On tuk tuks and tourist scams

Trip Start Feb 26, 2006
Trip End Sep 16, 2006

Loading Map
Map your own trip!
Map Options
Show trip route
Hide lines

Flag of Thailand  ,
Thursday, March 23, 2006

After spending several hot and smoggy in Bangkok, we decided to venture to locations north. Chiang Mai is the second largest city in Thailand but it is worlds away from Bangkok. Not quite provincial (although there are some areas that feel as such) and not quite a big city (although there are some areas that feel as such), Chiang Mai in a welcome change from the incessant smog, pollution and tourist scams that are ever present in the capital. In fact it is a common perception of people in Bangkok that people in the north are lazy, and nowhere was this more evident in daily life than in the tuk tuk drivers.

We've touched on the tuk tuks before. In Bangkok, the drivers of these dangerous, open air three wheeled vehicles are constantly hounding obvious tourists (such as myself) in any way you can imagine.

If you see a tuk tuk parked in front of a store, rest assured that the driver is inside and when you walk by, he will yell "TUK TUK" at you, as if:
1) You didn't realize you just had to step around this bizarre vehicle because it was parked on the sidewalk, and
2) As if he didn't know 5,000 other drivers haven't just asked you within the last 10 minutes (including, most likely, him).

Other times tuk tuk drivers will be driving towards us, slowing down and honking at us as if:
1) He didn't realize that he is holding up legions of traffic by doing so and
2) He didn't realize that we are headed in the opposite direction that he is driving.

On occasion, tuk tuk drivers have team up with others to do their dirty work together. One day in Bangkok Eva and I were wandering down a street and stopped for a moment to look at our Groovy Bangkok street map when a very friendly, English speaking Thai gentleman asked us if we needed help finding our way. We told him we were heading to see the "Golden Mountain" temple, and he told us that unfortunately the temple was closed to foreigners as today was Buddha Day. "Good thing we ran into you," we may have said in some form or another. Our helpful new friend told us of a Black Buddha which is open to visitors only one day a year, and it was just our luck that today was the day! Also, this month was a special promotion from the Tourism Authority of Thailand that they would reimburse tourists for the gasoline charges incurred on tuk tuk rides, but that we need to be careful because we should only take vehicles marked with a special blue stickers, marking that they're authorized by the Thai government as being legit.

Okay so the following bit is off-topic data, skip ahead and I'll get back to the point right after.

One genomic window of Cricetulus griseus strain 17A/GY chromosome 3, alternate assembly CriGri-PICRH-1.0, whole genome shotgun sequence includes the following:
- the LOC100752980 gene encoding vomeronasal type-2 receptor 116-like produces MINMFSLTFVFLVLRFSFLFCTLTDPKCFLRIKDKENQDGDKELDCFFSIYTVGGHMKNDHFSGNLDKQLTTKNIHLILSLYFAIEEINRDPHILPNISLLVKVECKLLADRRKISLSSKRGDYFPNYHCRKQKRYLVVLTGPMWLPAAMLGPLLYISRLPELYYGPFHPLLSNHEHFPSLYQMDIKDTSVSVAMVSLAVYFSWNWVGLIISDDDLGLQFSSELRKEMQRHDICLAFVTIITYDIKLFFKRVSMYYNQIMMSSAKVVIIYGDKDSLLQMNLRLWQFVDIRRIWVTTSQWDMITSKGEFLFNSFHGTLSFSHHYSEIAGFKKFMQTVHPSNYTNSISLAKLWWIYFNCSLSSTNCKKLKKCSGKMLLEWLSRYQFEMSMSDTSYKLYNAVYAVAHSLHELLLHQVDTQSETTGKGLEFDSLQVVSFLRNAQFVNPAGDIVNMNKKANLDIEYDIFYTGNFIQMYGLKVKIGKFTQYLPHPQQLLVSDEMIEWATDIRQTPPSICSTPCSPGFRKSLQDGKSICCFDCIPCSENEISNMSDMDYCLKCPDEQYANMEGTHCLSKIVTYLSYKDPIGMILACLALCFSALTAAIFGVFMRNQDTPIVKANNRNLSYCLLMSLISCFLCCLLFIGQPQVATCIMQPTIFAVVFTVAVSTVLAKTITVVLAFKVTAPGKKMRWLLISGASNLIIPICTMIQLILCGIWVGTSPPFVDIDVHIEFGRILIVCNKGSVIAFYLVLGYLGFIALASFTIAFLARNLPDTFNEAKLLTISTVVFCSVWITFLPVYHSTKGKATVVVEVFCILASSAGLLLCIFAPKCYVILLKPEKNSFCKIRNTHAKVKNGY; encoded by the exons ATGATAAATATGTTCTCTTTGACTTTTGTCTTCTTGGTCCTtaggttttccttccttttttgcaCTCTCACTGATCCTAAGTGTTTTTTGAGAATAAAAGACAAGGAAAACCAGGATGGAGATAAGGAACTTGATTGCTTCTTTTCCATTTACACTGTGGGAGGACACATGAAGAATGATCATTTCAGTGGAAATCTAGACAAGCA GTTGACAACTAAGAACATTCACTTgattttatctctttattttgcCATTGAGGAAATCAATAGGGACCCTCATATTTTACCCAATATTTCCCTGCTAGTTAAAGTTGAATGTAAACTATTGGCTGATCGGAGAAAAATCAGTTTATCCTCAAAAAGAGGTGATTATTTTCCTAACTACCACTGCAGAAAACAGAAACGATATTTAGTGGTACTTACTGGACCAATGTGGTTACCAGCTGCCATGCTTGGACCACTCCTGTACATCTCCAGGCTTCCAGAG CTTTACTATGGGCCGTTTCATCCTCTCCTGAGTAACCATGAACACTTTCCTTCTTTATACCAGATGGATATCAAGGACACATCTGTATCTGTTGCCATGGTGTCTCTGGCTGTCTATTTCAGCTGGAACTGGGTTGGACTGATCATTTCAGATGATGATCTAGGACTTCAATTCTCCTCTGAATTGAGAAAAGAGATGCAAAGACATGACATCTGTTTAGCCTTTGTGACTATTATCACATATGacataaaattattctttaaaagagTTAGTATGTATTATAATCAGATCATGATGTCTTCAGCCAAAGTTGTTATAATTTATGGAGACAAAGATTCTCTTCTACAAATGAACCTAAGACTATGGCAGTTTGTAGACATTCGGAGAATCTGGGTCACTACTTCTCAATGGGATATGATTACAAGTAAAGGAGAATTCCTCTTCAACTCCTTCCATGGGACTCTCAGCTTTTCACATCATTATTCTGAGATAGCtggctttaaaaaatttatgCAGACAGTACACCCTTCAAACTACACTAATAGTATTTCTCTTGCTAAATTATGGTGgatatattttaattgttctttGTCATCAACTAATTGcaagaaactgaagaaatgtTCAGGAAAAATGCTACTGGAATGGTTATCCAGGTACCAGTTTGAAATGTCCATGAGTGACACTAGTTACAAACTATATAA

What a serious of miraculous coincidences it was then when a special blue sticker tuk tuk pulled up to us and before we knew it our helpful friend ushered us into the vehicle to see the miracle Black Buddha, and for the low low discount price of 20 baht (50 cents). We snapped a photo of our friend and the tuk tuk driver (see photo album) and were a little confused by the drivers hesitancy to be photographed. No matter, we were off to see the Black Buddha!

It was about two minutes into our journey when the reality of these series of extremely fortunate events started to gel. Eva had read about tuk tuk scams where they offer ridiculously low prices to Bangkok newbies and before you know it, your driver has brought you around town all day and instead of 20 baht you wind up with a 1000 baht bill as the tuk tuk driver takes you, literally and figuratively, for a ride.

We arrived at the Black Buddha temple, an out of the way place down an alley which increased our trepidation for the situation. The tuk tuk driver was out of the vehicle even before us, and Eva and I waked hesitantly onto the grounds. I handed the 20 baht note to the tuk tuk driver and said "Thank you" in Thai, but the driver suspiciously refused the offer. I insisted, and pushed the money into his hand, shooed him off and walked on.

Inside the temple, another "helpful" Thai offered to show us around. We saw the Black Buddha (which was as we discovered later one of hundreds throughout Bangkok) and refused any further helpful advice and walked out of the temple. Our driver was still waiting outside in his tuk tuk, and when he saw us leave he yelled out at us and we shuffled on, ignoring him.

Later that day (and on subsequent days) we were approached by no less than 15 helpful strangers, all asking "Where you from?" or "Where you going?" Eventually Eva observed the modus operandi of these gentlemen when she observed a pair of men in a tuk tuk and was puzzled when the passenger got out without paying. The passenger then walked up to me from behind and offered to "help" me.

Of course this story is supposed to be about Chiang Mai, the much more laid back capital to the north, by which I can tell you that the tuk tuk drivers are in fact much nicer, and in fact we noticed many of them sleeping in the back of their tuk tuks, though when we walked by they still managed to get out a lazy "TUK TUK...?" between snores.

See our photos for further pictures and stories of this beautiful and much more laid back alternative to Bangkok-- an entirely different and far less scammy side of Thailand.


Post your own travel photos for friends and family More Pictures & Videos

Slideshow Report as Spam
  • Your comment has been posted. Click here or reload this page to see it below.

  • Please enter a comment.
  • Please provide your name.
  • Please avoid using symbols in your name.
  • This name is a bit long. Please shorten it, or avoid special characters.
  • Please enter your email address to receive notification
  • Please enter a valid email address

Use this image in your site

Copy and paste this html: